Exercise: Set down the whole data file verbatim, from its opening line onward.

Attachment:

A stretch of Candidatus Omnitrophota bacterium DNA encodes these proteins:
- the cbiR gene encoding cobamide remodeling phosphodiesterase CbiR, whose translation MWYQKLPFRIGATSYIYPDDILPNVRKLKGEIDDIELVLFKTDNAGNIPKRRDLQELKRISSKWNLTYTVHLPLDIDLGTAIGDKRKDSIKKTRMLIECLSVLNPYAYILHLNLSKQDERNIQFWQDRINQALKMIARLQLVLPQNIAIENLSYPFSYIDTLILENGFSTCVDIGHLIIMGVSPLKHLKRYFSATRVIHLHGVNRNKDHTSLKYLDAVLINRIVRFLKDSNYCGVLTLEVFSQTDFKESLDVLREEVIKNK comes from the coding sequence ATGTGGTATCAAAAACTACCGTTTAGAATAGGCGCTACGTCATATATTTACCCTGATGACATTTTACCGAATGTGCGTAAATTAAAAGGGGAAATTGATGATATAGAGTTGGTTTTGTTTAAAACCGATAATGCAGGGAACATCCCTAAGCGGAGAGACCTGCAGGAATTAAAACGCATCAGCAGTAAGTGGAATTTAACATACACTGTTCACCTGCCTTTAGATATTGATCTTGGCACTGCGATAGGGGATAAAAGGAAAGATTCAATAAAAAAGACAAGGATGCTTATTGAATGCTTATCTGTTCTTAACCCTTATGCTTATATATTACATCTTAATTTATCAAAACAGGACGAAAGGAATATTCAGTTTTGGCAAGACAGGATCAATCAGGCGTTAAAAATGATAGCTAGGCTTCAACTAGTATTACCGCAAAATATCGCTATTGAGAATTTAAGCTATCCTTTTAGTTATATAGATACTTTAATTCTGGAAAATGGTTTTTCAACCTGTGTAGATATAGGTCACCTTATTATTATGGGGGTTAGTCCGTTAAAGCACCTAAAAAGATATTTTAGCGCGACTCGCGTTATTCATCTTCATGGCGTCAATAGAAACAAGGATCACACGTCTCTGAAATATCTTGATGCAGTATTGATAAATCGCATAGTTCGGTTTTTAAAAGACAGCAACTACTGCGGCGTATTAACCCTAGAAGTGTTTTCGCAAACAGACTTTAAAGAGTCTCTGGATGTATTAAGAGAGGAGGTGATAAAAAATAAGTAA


A stretch of Candidatus Omnitrophota bacterium DNA encodes these proteins:
- the cbiR gene encoding cobamide remodeling phosphodiesterase CbiR, whose translation MWYQKLPFRIGATSYIYPDDILPNVRKLKGEIDDIELVLFKTDNAGNIPKRRDLQELKRISSKWNLTYTVHLPLDIDLGTAIGDKRKDSIKKTRMLIECLSVLNPYAYILHLNLSKQDERNIQFWQDRINQALKMIARLQLVLPQNIAIENLSYPFSYIDTLILENGFSTCVDIGHLIIMGVSPLKHLKRYFSATRVIHLHGVNRNKDHTSLKYLDAVLINRIVRFLKDSNYCGVLTLEVFSQTDFKESLDVLREEVIKNK comes from the coding sequence ATGTGGTATCAAAAACTACCGTTTAGAATAGGCGCTACGTCATATATTTACCCTGATGACATTTTACCGAATGTGCGTAAATTAAAAGGGGAAATTGATGATATAGAGTTGGTTTTGTTTAAAACCGATAATGCAGGGAACATCCCTAAGCGGAGAGACCTGCAGGAATTAAAACGCATCAGCAGTAAGTGGAATTTAACATACACTGTTCACCTGCCTTTAGATATTGATCTTGGCACTGCGATAGGGGATAAAAGGAAAGATTCAATAAAAAAGACAAGGATGCTTATTGAATGCTTATCTGTTCTTAACCCTTATGCTTATATATTACATCTTAATTTATCAAAACAGGACGAAAGGAATATTCAGTTTTGGCAAGACAGGATCAATCAGGCGTTAAAAATGATAGCTAGGCTTCAACTAGTATTACCGCAAAATATCGCTATTGAGAATTTAAGCTATCCTTTTAGTTATATAGATACTTTAATTCTGGAAAATGGTTTTTCAACCTGTGTAGATATAGGTCACCTTATTATTATGGGGGTTAGTCCGTTAAAGCACCTAAAAAGATATTTTAGCGCGACTCGCGTTATTCATCTTCATGGCGTCAATAGAAACAAGGATCACACGTCTCTGAAATATCTTGATGCAGTATTGATAAATCGCATAGTTCGGTTTTTAAAAGACAGCAACTACTGCGGCGTATTAACCCTAGAAGTGTTTTCGCAAACAGACTTTAAAGAGTCTCTGGATGTATTAAGAGAGGAGGTGATAAAAAATAAGTAA